• 3. gram for the PresbyterianChurch, daybefore graduation,I got a call The manyfaces of Mister Rogers (facing that they didn't have enough page): Backstage with a littlefriend, and mount a children's television pro discussing a script with Chuck Aber and The day after graduation, I got a Betty Aberlin. the CanadianBroadcastingCorp [CBC]in Toronto saying "Would come up here and do a program pletely scripted thing, which my parts on I said yes. It was up there that the Neighborhood aren't-[are influenced to me, "We've seenyou talk wi by sense of place.] And, as I sit down and We want you to be on camera.' write the Neighborhood,I bring all of my early years, those eightyears wi storywith me. But isn't that so?You bring Children's Comer,I wasn't seen at your childhood to your work. All the it was at the CBC that I first lo association. In fact, I thinkthat's a very camera and said, "Would you importantthing to remember about tele- a tiger who lives there in the vision. Each person bringshis or her own see an Eiffel Tower and hear storyto what they happen to be watching talk?" The man [FredRainsberry] who ogers lived until I was about six or at the moment. And childrenwill bring put me in front of the camera diedjust a sevenyears old. Then my dad had two concerns that adultshave worked few months ago, and soI was up there sistersand abrother, and they alllived in through, hopefully.I remember one time seeinga cartoonin which a diver goes for the weekend and was able to spend Latrobe. So the whole familywas there. downto the bottom of a lake and pulls a e e e e e e e e e e e * plug and the water of the lake goes down theiilikl^t &the this supposed drain.Well, it alsopulls down a boat with somebodyin it, and it thatit'sthi'spiiit, startsto suckdown the walls of the lake as well. I thought to myself, "That had to have been created by somebodywho had- some time with his widow. But aside Pennsylvania.Many,many years. This is dren experienceyour pr where the Neighborhood's really been. to another, and you have no idea how our childrenlit up when they saw that you. were in the new place too." I thought that was wonderful. [Our program] was one sta- ple that the childrenhad. Even if they went from Pennsylvaniaclear to Califor- nia, they were able to turnon the television and find that the Neighborhood was there, too. Our Neighborhoodwas right there. How does senseof p l a c e your hometown experience- influence your television pro- I think it has to. I thinkany- thing that-unless it's a com- Oh my.Justbeing here and doing my job. Millions ot people go to worK ana ao their job. There must have been some- . thing to distinguish your work Well, maybe because I was here at the beginning.I really was here before this station even went on the air. And;if you work at somethinglong enough and you do a decentjob, I think you're making history. We have worked at children's programming for a long time. Sincethe Attuned to the needs of children~aswell as to the child within-Rogers plans a puppet show with Chrissy Thompson (left}.He believes in bringing "your childhood to your work."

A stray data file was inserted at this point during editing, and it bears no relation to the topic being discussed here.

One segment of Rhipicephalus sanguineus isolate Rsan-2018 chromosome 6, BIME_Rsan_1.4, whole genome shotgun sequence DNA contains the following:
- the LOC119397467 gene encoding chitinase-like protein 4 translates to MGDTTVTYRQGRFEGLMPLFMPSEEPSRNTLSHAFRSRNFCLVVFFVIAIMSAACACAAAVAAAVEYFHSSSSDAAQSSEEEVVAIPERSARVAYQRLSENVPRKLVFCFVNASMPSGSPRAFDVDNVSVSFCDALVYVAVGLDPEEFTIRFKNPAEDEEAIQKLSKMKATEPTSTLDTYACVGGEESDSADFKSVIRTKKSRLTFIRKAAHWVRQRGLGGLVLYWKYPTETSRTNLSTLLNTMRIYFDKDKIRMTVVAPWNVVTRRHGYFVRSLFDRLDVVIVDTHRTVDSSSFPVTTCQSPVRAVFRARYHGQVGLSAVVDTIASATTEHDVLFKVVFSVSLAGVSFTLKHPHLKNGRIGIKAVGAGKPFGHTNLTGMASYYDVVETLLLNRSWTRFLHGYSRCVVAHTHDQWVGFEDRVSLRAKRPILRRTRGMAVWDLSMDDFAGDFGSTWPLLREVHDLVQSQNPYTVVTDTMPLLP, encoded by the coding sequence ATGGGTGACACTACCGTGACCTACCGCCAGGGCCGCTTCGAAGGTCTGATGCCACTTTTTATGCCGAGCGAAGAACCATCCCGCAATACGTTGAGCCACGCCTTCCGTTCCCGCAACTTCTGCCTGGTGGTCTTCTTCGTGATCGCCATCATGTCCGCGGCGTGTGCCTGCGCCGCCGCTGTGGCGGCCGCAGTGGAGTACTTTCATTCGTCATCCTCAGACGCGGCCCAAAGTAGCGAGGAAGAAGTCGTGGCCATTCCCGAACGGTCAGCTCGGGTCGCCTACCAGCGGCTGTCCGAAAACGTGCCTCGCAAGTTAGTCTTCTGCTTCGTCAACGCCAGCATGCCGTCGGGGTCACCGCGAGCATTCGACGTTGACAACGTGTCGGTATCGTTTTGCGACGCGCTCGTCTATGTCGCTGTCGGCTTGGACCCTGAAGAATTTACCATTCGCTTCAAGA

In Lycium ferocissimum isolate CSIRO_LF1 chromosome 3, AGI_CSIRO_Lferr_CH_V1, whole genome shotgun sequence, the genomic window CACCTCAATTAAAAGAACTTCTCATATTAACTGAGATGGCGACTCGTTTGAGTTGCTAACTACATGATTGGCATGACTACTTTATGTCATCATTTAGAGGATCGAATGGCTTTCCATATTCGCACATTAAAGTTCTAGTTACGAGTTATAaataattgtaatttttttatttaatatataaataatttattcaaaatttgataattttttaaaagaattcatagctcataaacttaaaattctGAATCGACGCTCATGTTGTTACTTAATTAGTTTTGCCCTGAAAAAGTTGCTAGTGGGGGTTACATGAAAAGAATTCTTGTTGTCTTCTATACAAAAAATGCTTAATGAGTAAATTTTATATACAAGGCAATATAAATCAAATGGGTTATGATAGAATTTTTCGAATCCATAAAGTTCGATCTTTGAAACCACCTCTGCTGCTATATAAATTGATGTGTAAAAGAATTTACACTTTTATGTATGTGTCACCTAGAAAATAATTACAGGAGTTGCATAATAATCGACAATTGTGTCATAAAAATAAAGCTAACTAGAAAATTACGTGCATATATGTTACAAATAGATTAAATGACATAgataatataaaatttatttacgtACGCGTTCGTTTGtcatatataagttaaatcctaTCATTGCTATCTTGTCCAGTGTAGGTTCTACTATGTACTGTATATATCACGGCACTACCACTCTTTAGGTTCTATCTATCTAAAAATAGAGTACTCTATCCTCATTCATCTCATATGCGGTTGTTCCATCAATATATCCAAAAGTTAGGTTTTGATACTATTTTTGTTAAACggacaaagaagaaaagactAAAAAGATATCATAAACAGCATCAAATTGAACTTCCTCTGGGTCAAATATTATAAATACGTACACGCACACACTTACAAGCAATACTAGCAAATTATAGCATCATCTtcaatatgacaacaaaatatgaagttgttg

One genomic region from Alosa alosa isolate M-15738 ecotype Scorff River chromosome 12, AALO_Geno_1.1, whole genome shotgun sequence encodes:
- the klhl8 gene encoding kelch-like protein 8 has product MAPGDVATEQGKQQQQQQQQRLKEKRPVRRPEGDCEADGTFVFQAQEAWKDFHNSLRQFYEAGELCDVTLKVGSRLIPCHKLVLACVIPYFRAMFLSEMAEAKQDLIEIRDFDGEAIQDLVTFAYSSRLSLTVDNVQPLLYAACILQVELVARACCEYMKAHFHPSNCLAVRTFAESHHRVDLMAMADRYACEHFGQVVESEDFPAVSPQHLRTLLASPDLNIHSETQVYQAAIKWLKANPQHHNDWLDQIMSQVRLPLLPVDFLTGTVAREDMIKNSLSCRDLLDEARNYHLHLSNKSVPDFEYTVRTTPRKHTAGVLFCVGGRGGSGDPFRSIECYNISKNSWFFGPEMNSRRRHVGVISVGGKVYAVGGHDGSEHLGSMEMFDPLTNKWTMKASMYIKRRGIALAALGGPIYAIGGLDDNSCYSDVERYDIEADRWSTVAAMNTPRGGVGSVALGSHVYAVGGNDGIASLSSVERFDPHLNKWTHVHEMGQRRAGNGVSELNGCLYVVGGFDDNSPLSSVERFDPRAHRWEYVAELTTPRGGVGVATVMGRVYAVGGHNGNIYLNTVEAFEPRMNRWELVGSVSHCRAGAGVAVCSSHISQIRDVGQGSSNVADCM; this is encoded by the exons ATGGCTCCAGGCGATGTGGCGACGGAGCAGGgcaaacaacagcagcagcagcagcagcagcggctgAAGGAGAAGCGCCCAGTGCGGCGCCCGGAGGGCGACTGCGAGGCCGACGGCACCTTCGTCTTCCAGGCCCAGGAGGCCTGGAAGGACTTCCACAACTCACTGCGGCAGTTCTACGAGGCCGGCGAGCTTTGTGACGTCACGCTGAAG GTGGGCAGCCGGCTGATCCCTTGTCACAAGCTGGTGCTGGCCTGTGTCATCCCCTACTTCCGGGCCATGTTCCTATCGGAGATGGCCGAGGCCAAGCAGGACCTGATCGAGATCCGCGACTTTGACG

• 4. use everything that had been given to so they got him a quarter-sized c me in this life if I hadn't come upon this rented it-and some lessons. He' realization that it can allbe used in the twelve. He's still taking lessons and so is service of children and their families. his mother because she used to have to practice with him and she got interested How did you come to that realization? init. But Yo Yo loves what he does. I 4 When I was at the seminaryI took a coursein counseling, and the professor said we were to work with oneperson at least once a week for the whole semester. of an adult, and he said,"So were so succe 28-